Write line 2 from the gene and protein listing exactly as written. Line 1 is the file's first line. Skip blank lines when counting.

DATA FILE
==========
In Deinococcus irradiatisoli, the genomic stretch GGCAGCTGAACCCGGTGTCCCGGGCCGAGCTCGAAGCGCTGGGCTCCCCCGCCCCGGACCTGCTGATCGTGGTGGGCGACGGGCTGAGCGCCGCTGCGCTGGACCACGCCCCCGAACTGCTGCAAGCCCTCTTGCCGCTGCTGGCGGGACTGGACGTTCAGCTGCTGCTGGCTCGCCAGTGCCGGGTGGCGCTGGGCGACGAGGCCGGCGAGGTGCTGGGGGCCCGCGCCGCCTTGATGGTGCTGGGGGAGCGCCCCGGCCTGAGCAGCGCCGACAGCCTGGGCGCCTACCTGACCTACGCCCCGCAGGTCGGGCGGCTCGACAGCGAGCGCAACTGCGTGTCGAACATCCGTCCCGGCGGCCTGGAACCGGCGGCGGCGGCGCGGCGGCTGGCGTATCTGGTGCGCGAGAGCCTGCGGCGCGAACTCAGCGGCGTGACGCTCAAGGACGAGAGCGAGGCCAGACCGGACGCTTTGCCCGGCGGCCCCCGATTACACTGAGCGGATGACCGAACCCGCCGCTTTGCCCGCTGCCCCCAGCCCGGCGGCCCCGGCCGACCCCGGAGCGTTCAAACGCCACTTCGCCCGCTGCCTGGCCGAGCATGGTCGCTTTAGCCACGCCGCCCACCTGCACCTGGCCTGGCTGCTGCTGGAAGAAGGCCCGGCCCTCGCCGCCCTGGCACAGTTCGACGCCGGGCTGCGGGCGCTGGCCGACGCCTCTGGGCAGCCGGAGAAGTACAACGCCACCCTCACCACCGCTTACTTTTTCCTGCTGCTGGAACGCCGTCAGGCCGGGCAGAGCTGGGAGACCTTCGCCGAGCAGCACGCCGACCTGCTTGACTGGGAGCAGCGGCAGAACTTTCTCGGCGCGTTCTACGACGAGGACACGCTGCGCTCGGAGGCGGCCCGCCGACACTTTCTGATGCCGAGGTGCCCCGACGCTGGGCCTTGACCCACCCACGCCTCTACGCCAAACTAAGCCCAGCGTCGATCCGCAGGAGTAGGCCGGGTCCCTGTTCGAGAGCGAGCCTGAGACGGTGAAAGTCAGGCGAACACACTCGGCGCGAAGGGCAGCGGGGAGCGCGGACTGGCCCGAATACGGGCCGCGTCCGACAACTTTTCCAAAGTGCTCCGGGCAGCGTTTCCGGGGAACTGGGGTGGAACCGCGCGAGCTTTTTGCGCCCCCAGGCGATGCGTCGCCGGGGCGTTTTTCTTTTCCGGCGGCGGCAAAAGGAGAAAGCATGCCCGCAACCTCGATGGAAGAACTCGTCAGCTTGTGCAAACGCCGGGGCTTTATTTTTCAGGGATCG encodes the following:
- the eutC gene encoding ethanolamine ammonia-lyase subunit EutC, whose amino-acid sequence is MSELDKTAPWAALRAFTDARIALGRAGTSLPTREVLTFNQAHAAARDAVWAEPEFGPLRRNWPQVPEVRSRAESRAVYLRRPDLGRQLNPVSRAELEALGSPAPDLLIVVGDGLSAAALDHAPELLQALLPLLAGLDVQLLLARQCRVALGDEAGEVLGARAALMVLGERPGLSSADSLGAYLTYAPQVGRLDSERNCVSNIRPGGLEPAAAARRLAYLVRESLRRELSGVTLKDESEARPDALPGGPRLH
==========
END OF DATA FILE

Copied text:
- the eutC gene encoding ethanolamine ammonia-lyase subunit EutC, whose amino-acid sequence is MSELDKTAPWAALRAFTDARIALGRAGTSLPTREVLTFNQAHAAARDAVWAEPEFGPLRRNWPQVPEVRSRAESRAVYLRRPDLGRQLNPVSRAELEALGSPAPDLLIVVGDGLSAAALDHAPELLQALLPLLAGLDVQLLLARQCRVALGDEAGEVLGARAALMVLGERPGLSSADSLGAYLTYAPQVGRLDSERNCVSNIRPGGLEPAAAARRLAYLVRESLRRELSGVTLKDESEARPDALPGGPRLH